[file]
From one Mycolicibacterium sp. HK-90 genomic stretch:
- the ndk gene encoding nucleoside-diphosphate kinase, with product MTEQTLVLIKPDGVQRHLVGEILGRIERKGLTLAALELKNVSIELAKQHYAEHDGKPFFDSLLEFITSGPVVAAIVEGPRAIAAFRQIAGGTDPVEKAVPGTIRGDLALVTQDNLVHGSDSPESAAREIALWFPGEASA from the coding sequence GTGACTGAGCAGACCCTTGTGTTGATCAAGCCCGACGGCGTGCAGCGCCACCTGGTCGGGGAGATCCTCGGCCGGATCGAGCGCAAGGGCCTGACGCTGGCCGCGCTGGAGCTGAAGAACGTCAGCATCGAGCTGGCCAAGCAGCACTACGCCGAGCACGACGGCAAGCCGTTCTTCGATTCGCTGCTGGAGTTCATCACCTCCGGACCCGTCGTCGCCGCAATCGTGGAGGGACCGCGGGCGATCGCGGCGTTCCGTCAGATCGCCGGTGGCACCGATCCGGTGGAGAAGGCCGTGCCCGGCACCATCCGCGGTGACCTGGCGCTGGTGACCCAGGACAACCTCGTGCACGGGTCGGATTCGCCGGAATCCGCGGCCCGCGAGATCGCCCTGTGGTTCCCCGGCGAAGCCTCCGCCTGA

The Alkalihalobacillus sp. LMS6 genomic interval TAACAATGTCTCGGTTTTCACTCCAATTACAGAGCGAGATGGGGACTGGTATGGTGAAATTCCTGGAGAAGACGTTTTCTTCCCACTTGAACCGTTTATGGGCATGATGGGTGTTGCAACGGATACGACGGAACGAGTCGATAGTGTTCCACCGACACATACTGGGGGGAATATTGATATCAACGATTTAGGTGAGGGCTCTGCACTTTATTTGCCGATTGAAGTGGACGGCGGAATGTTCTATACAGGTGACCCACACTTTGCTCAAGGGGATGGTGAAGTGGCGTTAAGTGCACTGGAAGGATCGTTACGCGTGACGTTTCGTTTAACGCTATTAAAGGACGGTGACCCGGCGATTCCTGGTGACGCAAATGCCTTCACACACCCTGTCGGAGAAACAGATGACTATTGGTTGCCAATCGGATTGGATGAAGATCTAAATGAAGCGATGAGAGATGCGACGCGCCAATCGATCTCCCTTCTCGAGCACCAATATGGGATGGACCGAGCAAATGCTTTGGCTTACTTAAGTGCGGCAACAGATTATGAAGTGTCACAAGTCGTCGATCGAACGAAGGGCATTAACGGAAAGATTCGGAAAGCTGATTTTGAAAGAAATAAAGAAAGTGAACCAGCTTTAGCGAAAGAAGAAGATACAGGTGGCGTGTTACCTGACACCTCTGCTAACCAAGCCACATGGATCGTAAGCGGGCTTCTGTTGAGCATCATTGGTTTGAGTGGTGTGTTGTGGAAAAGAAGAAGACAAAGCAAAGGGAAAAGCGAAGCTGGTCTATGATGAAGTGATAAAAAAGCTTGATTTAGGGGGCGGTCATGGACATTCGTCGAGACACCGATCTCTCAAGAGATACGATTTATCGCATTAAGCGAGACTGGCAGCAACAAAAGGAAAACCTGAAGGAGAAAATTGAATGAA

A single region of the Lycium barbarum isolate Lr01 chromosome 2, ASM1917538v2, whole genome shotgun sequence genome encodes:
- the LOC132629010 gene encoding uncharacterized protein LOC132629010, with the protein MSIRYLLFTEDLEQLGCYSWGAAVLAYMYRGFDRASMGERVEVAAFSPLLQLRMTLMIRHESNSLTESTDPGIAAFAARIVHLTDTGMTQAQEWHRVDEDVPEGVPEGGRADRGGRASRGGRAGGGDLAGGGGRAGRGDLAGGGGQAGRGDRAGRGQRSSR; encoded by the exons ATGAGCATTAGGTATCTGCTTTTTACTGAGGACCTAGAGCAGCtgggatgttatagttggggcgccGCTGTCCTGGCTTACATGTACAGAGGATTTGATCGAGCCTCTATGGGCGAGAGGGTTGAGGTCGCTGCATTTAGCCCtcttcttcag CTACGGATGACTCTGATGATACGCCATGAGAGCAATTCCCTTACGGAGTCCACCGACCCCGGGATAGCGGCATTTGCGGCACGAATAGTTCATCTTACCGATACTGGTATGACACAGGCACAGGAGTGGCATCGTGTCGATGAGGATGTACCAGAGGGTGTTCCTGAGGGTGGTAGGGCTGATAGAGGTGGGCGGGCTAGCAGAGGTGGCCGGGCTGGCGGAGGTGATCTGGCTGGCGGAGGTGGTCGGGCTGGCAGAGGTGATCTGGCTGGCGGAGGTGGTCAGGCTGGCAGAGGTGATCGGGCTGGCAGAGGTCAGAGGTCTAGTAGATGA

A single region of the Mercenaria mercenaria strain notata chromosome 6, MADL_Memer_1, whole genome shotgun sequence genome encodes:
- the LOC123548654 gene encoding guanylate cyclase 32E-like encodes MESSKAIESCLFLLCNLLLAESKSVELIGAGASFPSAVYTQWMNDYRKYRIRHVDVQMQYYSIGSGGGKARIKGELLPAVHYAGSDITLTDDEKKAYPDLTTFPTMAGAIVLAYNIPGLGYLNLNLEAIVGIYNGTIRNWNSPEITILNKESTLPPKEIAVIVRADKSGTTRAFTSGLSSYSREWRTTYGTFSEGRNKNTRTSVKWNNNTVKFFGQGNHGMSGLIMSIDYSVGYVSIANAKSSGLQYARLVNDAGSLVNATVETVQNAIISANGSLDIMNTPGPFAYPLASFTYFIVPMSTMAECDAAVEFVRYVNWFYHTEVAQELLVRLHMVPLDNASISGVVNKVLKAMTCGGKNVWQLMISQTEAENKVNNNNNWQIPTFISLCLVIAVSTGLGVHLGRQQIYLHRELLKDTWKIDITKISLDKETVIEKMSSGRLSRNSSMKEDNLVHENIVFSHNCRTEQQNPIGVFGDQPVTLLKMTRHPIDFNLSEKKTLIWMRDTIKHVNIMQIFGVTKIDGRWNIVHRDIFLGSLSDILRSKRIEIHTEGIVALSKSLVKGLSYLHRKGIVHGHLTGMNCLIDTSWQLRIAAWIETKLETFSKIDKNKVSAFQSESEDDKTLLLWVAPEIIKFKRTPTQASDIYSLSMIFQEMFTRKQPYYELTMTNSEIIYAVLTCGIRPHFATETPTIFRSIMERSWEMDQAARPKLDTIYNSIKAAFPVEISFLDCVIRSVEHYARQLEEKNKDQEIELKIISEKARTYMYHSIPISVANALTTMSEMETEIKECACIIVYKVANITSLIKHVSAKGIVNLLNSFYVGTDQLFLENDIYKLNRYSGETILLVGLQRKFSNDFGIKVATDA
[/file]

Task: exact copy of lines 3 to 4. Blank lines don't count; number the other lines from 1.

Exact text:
The Alkalihalobacillus sp. LMS6 genomic interval TAACAATGTCTCGGTTTTCACTCCAATTACAGAGCGAGATGGGGACTGGTATGGTGAAATTCCTGGAGAAGACGTTTTCTTCCCACTTGAACCGTTTATGGGCATGATGGGTGTTGCAACGGATACGACGGAACGAGTCGATAGTGTTCCACCGACACATACTGGGGGGAATATTGATATCAACGATTTAGGTGAGGGCTCTGCACTTTATTTGCCGATTGAAGTGGACGGCGGAATGTTCTATACAGGTGACCCACACTTTGCTCAAGGGGATGGTGAAGTGGCGTTAAGTGCACTGGAAGGATCGTTACGCGTGACGTTTCGTTTAACGCTATTAAAGGACGGTGACCCGGCGATTCCTGGTGACGCAAATGCCTTCACACACCCTGTCGGAGAAACAGATGACTATTGGTTGCCAATCGGATTGGATGAAGATCTAAATGAAGCGATGAGAGATGCGACGCGCCAATCGATCTCCCTTCTCGAGCACCAATATGGGATGGACCGAGCAAATGCTTTGGCTTACTTAAGTGCGGCAACAGATTATGAAGTGTCACAAGTCGTCGATCGAACGAAGGGCATTAACGGAAAGATTCGGAAAGCTGATTTTGAAAGAAATAAAGAAAGTGAACCAGCTTTAGCGAAAGAAGAAGATACAGGTGGCGTGTTACCTGACACCTCTGCTAACCAAGCCACATGGATCGTAAGCGGGCTTCTGTTGAGCATCATTGGTTTGAGTGGTGTGTTGTGGAAAAGAAGAAGACAAAGCAAAGGGAAAAGCGAAGCTGGTCTATGATGAAGTGATAAAAAAGCTTGATTTAGGGGGCGGTCATGGACATTCGTCGAGACACCGATCTCTCAAGAGATACGATTTATCGCATTAAGCGAGACTGGCAGCAACAAAAGGAAAACCTGAAGGAGAAAATTGAATGAA

A single region of the Lycium barbarum isolate Lr01 chromosome 2, ASM1917538v2, whole genome shotgun sequence genome encodes: